Active record will load too many records. There are times in especially reports where you almost need custom queries in the view, and the controller is only used to control where you are in pagination.

But yes for most smaller things I guess active record is okay.

But on any php / php framework forum I am yet to see a main programmer / I.T. person

from Fedex, CH Robinson, JB Hunt, Landstar show up.

Let’s be realistic, I myself came from Java enterprise to php, I am semi retired and that’s what a Humane Society already had is php hosting. I am not going to tell someone that php or a php framework is suited for large enterprise, it is not.

I will say it has come a long way over the last decade. And is fine for up to medium enterprise.

And the yii orm or larvel orm has nothing to to with anything as these shortcuts are converted to normal queries at runtime.

The problem isn’t pdo, it’s the way active record pattern gets the data, you loose all control in a one to many as an example.

Just trying to be realistic. I try my best to give straight shooter answers.

Good points, but eager loading is the opposite: load what you need first.

Lazy loading is load when needed.

You are right that, in some situations, you need to go lower level and hand-craft your queries. Yii 2 makes that easy to do, fortunately :)

jacmoe nice reply, I agree 100 percent. I have used laravel since ver 4.2, prior to that I used Simple mvc framework.

Simple mvc framework evolved into nova framework, I was a contributor to SMVC. Short quick story, main developer’s company also used L4.2, did not want a bunch of upgrading to do, hence he / they kinda took the best of laravel, some cake ideas, and of course some custom code and made nova. Nova now is modern and close to what say laravel 5.* is.

I currently use nova on one project and laravel 5.5 on another. So why am I here. A newbee on the laravel site was trying to decide between laravel and yii2. He had a bunch of trouble getting up and running. Finally after getting discouraged I guess he picked Yii2.

That sparked my curiosity, so I decided to try Yii2.

I have used cake, laravel, nova, and now experimenting with Yii2.

Basically these four are very similar, yes minor differences. But take this older java query as example:

public List<Pet> list() throws SQLException {

        Connection connection = null;

        PreparedStatement st = null;

        ResultSet resultSet = null;

        List<Pet> pets = new ArrayList<Pet>();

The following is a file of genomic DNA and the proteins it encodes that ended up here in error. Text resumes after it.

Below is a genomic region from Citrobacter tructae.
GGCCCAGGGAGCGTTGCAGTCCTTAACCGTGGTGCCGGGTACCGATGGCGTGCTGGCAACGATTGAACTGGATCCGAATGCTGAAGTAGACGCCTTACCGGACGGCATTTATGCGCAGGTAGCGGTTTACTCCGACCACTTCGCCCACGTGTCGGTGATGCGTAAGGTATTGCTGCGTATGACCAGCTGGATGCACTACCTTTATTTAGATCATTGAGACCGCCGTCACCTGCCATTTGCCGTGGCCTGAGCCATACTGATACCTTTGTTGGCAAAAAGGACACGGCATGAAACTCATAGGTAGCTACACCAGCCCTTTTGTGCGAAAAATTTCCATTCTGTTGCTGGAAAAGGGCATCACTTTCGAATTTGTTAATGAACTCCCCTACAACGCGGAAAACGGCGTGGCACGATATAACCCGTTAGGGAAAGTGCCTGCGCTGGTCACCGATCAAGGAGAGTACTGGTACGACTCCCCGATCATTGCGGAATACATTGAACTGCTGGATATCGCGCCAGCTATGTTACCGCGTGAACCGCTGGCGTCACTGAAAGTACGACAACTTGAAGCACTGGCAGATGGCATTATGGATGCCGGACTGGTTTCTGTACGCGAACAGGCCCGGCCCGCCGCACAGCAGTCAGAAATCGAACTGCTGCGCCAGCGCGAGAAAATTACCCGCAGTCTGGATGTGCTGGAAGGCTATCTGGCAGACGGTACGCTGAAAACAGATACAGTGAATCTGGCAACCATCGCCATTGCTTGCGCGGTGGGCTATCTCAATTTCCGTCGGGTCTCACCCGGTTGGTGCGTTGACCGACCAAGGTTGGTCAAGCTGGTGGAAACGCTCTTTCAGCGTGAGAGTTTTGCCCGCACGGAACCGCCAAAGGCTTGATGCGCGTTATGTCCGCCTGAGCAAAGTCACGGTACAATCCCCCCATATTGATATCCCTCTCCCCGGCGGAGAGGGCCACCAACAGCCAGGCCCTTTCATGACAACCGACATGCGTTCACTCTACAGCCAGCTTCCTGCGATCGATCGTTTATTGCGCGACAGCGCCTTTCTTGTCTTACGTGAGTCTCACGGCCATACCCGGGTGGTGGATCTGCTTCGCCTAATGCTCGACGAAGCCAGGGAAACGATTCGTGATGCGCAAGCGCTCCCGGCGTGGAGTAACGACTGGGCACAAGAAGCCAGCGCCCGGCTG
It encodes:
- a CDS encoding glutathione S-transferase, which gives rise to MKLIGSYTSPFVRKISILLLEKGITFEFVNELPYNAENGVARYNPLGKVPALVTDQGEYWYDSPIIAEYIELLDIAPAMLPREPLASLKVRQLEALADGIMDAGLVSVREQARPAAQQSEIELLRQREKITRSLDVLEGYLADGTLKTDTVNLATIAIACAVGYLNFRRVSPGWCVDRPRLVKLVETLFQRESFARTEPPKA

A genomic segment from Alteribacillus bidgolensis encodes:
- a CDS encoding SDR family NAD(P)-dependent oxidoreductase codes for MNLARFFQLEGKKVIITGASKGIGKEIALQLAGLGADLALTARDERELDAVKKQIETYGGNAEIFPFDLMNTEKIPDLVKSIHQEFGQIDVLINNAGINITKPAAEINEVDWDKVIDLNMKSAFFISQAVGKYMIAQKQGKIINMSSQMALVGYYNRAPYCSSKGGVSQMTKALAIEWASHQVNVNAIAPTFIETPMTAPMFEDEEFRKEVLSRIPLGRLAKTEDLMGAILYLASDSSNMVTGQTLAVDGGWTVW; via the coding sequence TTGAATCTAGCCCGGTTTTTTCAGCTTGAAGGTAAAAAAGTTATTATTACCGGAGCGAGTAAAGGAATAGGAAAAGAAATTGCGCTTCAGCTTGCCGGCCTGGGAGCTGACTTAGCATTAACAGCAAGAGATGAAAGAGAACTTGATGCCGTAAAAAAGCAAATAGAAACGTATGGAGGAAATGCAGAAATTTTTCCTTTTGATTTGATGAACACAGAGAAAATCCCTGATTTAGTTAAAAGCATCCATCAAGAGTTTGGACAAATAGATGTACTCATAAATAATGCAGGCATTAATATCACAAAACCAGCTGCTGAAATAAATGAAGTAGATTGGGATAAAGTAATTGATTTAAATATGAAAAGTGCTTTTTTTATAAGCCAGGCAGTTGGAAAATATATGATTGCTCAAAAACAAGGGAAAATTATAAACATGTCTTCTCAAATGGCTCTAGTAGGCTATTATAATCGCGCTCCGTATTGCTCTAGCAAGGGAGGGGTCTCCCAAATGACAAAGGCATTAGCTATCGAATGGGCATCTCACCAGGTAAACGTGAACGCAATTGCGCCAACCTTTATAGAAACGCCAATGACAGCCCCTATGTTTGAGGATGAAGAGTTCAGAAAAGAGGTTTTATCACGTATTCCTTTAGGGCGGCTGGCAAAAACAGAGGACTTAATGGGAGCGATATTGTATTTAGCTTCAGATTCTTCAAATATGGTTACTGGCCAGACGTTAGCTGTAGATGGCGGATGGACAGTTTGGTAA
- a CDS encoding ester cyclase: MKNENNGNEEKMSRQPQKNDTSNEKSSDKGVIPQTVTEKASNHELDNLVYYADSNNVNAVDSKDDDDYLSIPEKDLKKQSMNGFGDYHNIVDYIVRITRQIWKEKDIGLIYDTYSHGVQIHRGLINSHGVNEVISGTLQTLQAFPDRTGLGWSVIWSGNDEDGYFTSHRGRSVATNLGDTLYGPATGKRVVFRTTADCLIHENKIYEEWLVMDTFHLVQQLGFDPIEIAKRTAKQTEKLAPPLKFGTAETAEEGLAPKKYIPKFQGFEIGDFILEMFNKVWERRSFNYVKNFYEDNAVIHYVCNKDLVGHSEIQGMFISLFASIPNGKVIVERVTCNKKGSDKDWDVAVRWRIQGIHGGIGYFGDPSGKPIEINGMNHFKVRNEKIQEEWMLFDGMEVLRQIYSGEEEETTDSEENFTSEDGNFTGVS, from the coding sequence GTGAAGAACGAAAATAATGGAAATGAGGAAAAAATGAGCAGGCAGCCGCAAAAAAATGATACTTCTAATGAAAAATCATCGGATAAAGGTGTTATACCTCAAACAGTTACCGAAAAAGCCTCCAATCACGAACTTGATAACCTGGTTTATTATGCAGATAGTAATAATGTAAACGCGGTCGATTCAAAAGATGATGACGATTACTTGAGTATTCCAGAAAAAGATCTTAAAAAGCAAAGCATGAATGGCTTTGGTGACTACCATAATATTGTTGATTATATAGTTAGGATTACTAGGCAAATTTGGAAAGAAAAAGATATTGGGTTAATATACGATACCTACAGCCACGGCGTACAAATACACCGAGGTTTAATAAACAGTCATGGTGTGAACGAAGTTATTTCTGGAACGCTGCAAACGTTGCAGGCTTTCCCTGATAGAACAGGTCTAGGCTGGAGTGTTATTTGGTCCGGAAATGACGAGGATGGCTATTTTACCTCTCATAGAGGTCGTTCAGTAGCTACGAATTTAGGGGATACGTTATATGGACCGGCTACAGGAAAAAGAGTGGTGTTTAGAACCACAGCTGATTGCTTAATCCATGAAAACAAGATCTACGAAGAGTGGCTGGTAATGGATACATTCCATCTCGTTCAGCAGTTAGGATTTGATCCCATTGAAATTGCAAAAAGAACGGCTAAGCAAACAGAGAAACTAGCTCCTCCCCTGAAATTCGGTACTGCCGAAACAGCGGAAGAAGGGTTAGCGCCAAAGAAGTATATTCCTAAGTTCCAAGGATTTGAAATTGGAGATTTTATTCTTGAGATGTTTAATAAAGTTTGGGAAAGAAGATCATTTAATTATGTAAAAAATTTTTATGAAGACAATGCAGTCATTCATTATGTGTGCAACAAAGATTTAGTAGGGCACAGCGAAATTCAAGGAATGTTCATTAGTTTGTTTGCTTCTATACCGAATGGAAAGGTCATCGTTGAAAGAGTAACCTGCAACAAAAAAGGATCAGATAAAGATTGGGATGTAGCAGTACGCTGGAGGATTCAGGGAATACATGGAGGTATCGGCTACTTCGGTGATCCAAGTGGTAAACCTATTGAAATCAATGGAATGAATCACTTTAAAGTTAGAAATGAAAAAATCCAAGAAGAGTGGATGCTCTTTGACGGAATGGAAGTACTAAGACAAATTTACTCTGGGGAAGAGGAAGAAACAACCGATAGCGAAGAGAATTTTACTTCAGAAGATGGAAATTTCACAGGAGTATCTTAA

try {

            try {


            } catch (ClassNotFoundException ex) {

                Logger.getLogger(PetDAO.class.getName()).log(Level.SEVERE, null, ex);


            offset = 5;

            rowsperpage = 5;

            connection = (Connection) DriverManager.getConnection("jdbc:mysql:///petback2", "root", "secret");

            st  = connection.prepareStatement("select * from pets where petname like ? LIMIT "+ offset + ", " + rowsperpage);

            st.setString(1, this.t1 + "%");

            resultSet = st.executeQuery();

            while ( {

                Pet pet = new Pet();






        } finally {

            if (resultSet != null) try { resultSet.close(); } catch (SQLException ignore) {}

            if (st != null) try { st.close(); } catch (SQLException ignore) {}

            if (connection != null) try { connection.close(); } catch (SQLException ignore) {}


        return pets;



All the above mentioned frameworks have access to normal PDO and there are the times when I just like doing a normal query.

But times when

        $query = Dog::where('dogname', 'like', $dogsch);

        if ($aval == "n") {

            $query->where('adopted', '=', 1);

        } else if ($aval == "y") {

            $query->where('adopted', '=', 0);


        $dogs = $query->orderBy('lastedit', 'DESC')->paginate(5);

I like that. So yes Yii and the others are all flexible enough to allow the programmer the freedom to code as needed.

Only thing I did not like right away is Yiis asset thing, So I wrote me a custom class to handle the way I like doing assets:

Basically like

    <link href="<?php echo Resource::asset('css/dogs/style.css'); ?>" rel="stylesheet">

    <script type="text/javascript" src="<?php echo Resource::asset('js/jquery.js'); ?>"></script>

I like keeping things simple.

You asset code looks pretty much what AssetBundles do.

In one of my application, I have this asset bundle:


namespace app\themes\bourbon\assets;

use yii\web\AssetBundle;

class ThemeAsset extends AssetBundle


	public $sourcePath = '@app/themes/bourbon/assets/dist';

	public $css = [

    	YII_ENV_DEV ? 'css/all.css' : 'css/all.min.css'


	public $js = [

    	YII_ENV_DEV ? 'js/all.js' : 'js/all.min.js'



The asset manager is configured thus:

    	'assetManager' => [

        	'linkAssets' => true,

        	'appendTimestamp' => true,


Then I just register the asset bundle in my main layout.

Because the assets are linked, all the various directories in the ‘assets’ folder are symbolic links, pointing to my assets source directory.

Whenever the assets change, the timestamp changes, which means that the browser cache is busted.

I am not a fan of how the asset manager works out of the box either, and this approach is very simple and lightweight, and IMO better than manually inserting links into the views.

The Yii asset manager is very flexible.

jacmoe I usually load just what’s needed, so I did this:

Layout / template

<?php use app\helpers\Resource; ?>

<!DOCTYPE html>

<html lang="en">



    <meta name="viewport" content="width=device-width, initial-scale=1">

    <link href="<?php echo Resource::asset('css/dogs/style.css'); ?>" rel="stylesheet">

    <script type="text/javascript" src="<?php echo Resource::asset('js/jquery.js'); ?>"></script>